Regional Co-Operation in Asia

By Ryokichi Hirono | Go to book overview

1

Structural Changes and Domestic
Reforms in Singapore: Challenges and
Implications to Regional Co-operation
in ASEAN and East Asia

Hank Lim


1. Structural Shift in Global and Regional Environment

Singapore's remarkable economic transformation in the last four decades has been, to a large extent, due to its capacity to leverage on external sources and external markets to achieve economic output far beyond its domestic production possibility curve. Such sterling policy performance was the result of far-sighted policy makers in managing and optimizing emerging favourable external environments. Specifically, the Government provided world-class infrastructure, transparent and effective institutions and sound macroeconomic policy framework to create economic value for the global marketplace. As a result, Singapore has been one of the favourite investment destinations for multinational companies in this part of the world.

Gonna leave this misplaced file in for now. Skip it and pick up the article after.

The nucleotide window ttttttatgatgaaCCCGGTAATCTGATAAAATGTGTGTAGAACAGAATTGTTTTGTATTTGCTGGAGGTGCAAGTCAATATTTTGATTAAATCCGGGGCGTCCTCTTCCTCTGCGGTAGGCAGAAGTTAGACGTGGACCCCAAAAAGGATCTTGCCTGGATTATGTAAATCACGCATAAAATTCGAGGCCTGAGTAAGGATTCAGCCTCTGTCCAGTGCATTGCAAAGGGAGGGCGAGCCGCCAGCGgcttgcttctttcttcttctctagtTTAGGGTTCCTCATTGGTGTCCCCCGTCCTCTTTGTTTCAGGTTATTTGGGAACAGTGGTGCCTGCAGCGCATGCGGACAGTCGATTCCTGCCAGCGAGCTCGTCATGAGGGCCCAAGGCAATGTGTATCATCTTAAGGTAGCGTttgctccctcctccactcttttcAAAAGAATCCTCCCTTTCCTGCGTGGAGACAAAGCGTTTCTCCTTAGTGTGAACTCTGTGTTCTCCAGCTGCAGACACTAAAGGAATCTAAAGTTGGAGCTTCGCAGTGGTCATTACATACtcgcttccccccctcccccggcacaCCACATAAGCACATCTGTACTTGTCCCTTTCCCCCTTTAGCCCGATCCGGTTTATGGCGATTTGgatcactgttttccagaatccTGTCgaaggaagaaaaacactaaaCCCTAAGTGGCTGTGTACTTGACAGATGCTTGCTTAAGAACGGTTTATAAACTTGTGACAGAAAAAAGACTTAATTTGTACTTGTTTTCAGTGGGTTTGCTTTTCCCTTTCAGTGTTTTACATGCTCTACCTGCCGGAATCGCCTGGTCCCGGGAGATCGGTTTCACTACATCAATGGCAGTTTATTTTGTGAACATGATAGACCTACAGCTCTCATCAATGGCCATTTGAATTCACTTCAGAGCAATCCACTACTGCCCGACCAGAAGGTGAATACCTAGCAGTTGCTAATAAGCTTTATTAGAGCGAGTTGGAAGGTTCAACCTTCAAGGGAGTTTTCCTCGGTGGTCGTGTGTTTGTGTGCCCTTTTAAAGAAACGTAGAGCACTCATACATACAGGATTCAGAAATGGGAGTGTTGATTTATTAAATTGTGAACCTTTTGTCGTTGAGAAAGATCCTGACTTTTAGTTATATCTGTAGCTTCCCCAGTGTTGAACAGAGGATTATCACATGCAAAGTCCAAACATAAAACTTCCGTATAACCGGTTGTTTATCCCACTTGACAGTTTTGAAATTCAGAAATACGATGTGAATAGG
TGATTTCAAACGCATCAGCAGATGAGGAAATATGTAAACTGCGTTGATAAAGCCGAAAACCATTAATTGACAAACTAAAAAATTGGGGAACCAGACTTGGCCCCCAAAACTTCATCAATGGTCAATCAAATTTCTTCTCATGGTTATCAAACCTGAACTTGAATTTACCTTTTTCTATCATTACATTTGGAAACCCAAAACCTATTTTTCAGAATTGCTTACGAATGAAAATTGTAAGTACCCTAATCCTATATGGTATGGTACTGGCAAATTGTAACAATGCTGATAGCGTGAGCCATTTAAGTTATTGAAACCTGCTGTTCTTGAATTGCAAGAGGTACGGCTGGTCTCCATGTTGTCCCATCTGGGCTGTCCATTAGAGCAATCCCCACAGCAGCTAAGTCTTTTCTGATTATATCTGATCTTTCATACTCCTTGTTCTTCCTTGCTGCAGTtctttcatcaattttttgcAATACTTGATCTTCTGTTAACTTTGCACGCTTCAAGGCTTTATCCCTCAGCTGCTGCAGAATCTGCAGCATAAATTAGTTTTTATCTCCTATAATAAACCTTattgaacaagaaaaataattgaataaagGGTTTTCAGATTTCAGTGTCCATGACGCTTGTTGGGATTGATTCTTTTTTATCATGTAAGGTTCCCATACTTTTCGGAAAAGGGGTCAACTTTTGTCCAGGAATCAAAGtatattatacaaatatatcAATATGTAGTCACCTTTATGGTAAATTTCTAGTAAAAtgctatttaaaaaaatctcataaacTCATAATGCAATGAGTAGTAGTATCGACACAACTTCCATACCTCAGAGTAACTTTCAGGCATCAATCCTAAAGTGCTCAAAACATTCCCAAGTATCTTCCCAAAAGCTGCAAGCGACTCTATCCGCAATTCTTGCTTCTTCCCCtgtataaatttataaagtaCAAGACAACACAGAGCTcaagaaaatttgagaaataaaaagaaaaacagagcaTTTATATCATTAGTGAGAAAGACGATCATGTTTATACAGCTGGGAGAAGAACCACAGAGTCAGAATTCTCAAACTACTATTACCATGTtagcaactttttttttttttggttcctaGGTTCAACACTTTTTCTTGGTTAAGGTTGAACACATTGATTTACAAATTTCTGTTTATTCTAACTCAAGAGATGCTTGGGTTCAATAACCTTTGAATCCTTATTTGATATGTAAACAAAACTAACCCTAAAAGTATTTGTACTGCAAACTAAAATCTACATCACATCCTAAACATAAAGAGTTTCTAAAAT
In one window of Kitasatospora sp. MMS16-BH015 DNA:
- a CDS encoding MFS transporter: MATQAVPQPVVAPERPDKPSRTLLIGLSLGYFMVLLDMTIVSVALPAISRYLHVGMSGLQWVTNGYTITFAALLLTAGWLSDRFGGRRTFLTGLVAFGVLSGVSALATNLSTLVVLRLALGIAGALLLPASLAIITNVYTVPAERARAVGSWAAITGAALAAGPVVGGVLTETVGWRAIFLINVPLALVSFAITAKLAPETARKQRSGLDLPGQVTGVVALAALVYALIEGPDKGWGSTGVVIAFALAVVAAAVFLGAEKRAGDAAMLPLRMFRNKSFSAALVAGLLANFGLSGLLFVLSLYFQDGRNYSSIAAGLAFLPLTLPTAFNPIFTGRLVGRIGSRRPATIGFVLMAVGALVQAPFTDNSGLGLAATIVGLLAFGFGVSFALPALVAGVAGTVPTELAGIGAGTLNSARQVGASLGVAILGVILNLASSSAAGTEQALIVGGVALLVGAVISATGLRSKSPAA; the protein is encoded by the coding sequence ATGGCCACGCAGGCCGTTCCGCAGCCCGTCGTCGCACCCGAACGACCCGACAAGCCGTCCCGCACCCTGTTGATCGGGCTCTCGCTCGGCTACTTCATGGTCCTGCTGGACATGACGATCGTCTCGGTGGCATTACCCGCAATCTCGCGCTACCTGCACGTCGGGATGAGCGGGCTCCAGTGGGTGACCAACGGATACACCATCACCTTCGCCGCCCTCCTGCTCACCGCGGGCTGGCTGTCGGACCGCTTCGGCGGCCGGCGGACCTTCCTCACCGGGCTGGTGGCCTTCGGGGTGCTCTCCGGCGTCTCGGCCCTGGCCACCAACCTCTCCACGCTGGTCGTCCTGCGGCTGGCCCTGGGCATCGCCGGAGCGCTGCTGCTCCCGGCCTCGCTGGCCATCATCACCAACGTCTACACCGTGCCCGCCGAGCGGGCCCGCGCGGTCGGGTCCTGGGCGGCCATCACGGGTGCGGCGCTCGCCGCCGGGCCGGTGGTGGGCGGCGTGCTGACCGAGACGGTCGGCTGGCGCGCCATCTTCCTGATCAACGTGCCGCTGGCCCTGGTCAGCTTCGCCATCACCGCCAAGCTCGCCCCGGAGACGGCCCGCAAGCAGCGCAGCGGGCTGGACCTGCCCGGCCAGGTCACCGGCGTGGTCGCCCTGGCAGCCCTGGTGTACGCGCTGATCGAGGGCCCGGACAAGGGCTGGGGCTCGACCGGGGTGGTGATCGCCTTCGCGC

Lately, there have been several major events occurring in the global and regional environments that have serious long-term implications to Singapore's economic viability and performance. Firstly, the Asian financial and economic crisis in 1997 has devastated the financial and real sectors of many Southeast Asian economies that serve as Singapore's hinterland for resources and market. The quick economic recovery in ASEAN and in Singapore in 2000 was primarily due to export expansion from low export bases and stimulus from highly devalued regional currencies. It would take many years for the ASEAN economies to fully recover from the debilitating financial sector mismanagement and non-performing loans in the financial and banking sector. As a regional hub, Singapore cannot prosper as long as the regional hinterland remains economically weak, and socially and politically instable. Singapore needs a prosperous and dynamic Southeast Asia to complement it in an environment of competitive regional clustering.

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